Morgan, George, 1743–1810, American merchant, Indian agent, and land speculator, b. Philadelphia. In 1765 he went as his firm's representative to engage in the fur trade in Illinois, but the venture failed. Morgan, interested in a tract of land (2,862 sq mi/6,565 sq km in what is now West Virginia) that had been ceded by the Native Americans in repayment for property destroyed in Pontiac's War (1763), helped to form (1776) the Indiana Company, with a land office at Fort Pitt. The state of Virginia successfully contested the company's claim after several years of litigation. In the American Revolution, Morgan served as an Indian agent and as a colonel in the commissary until 1779, when he retired to his estate near Princeton, N.J. In 1789 he entered into a scheme with the Spanish minister to the United States for colonizing Spanish territory and established (1789) the colony of New Madrid in what is now Missouri. The project was opposed by the Spanish governor of Louisiana, and Morgan abandoned it. In 1796 he took up scientific agriculture on a large tract of land he inherited in W Pennsylvania.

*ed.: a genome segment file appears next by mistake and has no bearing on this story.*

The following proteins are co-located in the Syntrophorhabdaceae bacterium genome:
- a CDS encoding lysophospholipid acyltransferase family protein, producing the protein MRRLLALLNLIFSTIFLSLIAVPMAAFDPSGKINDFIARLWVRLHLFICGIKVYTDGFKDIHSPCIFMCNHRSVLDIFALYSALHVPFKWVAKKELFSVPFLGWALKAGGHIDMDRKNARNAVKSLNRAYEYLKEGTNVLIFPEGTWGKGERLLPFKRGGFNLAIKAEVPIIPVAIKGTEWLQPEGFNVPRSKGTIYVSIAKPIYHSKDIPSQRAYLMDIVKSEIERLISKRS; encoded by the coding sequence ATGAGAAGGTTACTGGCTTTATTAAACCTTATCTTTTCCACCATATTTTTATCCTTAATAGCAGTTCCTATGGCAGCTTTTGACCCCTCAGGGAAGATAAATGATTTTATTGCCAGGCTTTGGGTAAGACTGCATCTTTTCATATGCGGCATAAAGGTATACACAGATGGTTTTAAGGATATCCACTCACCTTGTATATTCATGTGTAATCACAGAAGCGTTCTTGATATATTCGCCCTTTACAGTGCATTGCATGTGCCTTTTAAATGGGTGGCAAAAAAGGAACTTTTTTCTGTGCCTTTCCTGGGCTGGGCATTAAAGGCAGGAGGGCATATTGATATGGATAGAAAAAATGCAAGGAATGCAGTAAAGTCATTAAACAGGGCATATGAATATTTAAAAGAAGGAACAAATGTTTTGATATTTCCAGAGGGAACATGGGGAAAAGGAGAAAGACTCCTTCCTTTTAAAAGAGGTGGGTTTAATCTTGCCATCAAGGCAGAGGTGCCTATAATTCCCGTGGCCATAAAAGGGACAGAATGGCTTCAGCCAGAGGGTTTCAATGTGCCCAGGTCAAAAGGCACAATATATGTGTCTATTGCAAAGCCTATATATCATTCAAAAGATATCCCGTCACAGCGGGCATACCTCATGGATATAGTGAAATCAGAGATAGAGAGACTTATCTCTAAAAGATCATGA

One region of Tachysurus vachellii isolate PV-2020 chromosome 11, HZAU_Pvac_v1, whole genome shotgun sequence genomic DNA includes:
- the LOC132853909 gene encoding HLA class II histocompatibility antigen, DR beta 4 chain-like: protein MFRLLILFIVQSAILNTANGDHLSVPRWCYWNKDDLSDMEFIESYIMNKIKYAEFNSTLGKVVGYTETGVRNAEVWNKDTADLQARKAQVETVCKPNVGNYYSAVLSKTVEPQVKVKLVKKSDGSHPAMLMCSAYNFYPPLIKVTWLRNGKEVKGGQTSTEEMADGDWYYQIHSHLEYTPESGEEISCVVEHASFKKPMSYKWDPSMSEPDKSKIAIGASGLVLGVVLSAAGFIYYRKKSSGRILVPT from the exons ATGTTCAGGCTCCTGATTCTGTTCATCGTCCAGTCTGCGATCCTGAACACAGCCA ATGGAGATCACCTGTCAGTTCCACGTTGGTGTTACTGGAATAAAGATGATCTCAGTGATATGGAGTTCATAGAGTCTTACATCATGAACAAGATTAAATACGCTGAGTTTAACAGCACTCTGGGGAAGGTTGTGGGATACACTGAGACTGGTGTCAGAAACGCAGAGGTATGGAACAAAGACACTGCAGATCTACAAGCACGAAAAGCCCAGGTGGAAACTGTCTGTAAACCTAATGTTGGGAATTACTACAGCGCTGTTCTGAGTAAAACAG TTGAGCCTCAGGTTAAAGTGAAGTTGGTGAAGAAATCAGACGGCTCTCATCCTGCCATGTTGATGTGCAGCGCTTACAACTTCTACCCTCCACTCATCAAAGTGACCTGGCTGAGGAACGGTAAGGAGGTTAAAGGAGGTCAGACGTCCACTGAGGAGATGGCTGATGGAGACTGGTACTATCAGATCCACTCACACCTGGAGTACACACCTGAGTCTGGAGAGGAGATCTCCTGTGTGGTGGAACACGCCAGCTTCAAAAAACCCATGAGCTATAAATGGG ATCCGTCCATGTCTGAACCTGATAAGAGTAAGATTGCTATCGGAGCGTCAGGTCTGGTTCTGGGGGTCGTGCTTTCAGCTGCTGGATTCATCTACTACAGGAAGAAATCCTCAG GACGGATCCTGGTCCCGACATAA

See biography by M. Savelle (1932).
The Columbia Electronic Encyclopedia, 6th ed. Copyright © 2012, Columbia University Press. All rights reserved.